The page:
Maturity, Community, Facility, Libs React Native is the principal platform of mobile cross-platform development today, Flutter is it's a promise.
I would never recommend you to go with Ionic, Because of the User experience it provides is subpar. Flutter is most promising, Can be easily used to develop great user experience in no time. React native is also good, but it's phasing out in my opinion, while Ionic has already phased out. Flutter also provides great developer experience, resulting in fast and productive developers. I would have to press hard to think of a CON about flutter when recommending it for your needs.
It depends also on your team skills. Flutter is fast to learn, fast to develop with and the performance is much better in comparison to React. If your team is already highly skilled in React Native it could be the better option - if not Flutter is my 100% recommendation. We rapidly prototype and deliver MVPs with Flutter since two years.
I don‘t have practical experience with flutter but between ionic and react native I‘d say both a perfectly viable options and we have used both for a number of production apps. We normally go with ionic on capacitor because we build a lot of pwa/web apps so we can use the same code for all. We don‘t use much of ionic elements, we do most styles on our own.
The comments that the user experience is bad I cannot agree with. A well designed and developed ionic apo can hardly be distinguished from a native app. But obviously that depends also on the usecase and type of app.
I hope this helps
Flutter is built on DART which is written in GO. GO compiles to binary. Hence is faster than any java based framework. It provides superior performance and has a simplified UI process for designing apps.
Hi! I have to develop a software solution for a youth church group, for my graduation project. In the first meeting that I have with the coordinators, they did not have a clear idea of what they want. The biggest problem they have is the attendance control, they do it manually and that causes errors.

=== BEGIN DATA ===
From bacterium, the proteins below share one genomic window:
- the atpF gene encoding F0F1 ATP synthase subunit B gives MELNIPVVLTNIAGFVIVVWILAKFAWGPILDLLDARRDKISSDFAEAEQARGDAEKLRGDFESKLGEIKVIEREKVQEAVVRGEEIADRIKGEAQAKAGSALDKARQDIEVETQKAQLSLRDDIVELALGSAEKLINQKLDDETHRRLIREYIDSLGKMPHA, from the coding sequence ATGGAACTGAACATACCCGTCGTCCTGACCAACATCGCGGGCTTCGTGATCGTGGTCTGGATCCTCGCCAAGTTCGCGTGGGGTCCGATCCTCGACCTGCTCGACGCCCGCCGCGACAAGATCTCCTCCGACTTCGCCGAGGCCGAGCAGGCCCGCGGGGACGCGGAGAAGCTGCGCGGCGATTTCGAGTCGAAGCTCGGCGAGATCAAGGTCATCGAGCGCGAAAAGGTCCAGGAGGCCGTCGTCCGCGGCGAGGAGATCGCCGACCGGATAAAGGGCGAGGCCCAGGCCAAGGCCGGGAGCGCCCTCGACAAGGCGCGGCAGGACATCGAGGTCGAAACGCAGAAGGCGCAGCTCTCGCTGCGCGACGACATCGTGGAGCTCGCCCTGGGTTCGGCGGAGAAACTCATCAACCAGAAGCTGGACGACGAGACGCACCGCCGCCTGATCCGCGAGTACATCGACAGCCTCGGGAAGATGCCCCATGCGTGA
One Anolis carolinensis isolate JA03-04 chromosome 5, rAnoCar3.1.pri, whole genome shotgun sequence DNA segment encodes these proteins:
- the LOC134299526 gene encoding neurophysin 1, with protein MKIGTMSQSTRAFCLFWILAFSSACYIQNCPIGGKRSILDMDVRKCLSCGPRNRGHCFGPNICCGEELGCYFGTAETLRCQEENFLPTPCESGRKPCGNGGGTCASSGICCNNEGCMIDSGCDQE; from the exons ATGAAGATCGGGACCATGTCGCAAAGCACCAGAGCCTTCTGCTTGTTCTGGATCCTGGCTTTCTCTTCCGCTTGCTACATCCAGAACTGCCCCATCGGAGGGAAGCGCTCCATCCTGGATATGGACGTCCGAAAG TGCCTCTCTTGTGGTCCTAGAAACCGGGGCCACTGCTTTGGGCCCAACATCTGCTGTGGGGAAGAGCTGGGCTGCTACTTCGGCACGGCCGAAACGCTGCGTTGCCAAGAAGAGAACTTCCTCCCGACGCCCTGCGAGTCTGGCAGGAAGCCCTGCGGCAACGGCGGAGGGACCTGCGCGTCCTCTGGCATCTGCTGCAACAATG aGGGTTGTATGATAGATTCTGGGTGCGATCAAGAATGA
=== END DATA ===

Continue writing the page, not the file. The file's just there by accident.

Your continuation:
I was thinking of developing an Android app in Android Studio because that is the tool I master, but a friend told me that I consider using a tool that builds for iOS, Android and web. I have like 6 months. I own a MacBookAir but I do not know Swift (for iOS). I am familiar with MySQL, PHP, Apache, JSP,HTML,CSS.
Summary: What tool can I use that is easy to learn and easy to scale?
It's probably not relevant anymore, but I think Ionic with Angular as the frontend is the right choice. For IDE I would choose Visual Studio Code. You can just create a basic web application with responsive design, which is already included if you are going to use Ionic components with Material Design to create your app. You don't need to know Swift, you don't even have to create mobile apps, just create a responsive (Ionic already is) web app, or PWA. Upon browsing your website from a mobile device for example using google chrome, you will be prompted to create a shortcut of the website in your mobile phone. After you do this, there will be an icon in your phone that looks like an icon to launch an app, it will launch your website in full screen mode - for the user's perspective it will look like he is using a native app. Access https://ionicframework.com/docs/angular/pwa from your android chrome browser, go to tab options (3 vertical dots), click on Add to Home screen. When you launch the website from the shortcut, you'll see that it behaves and looks like a native app.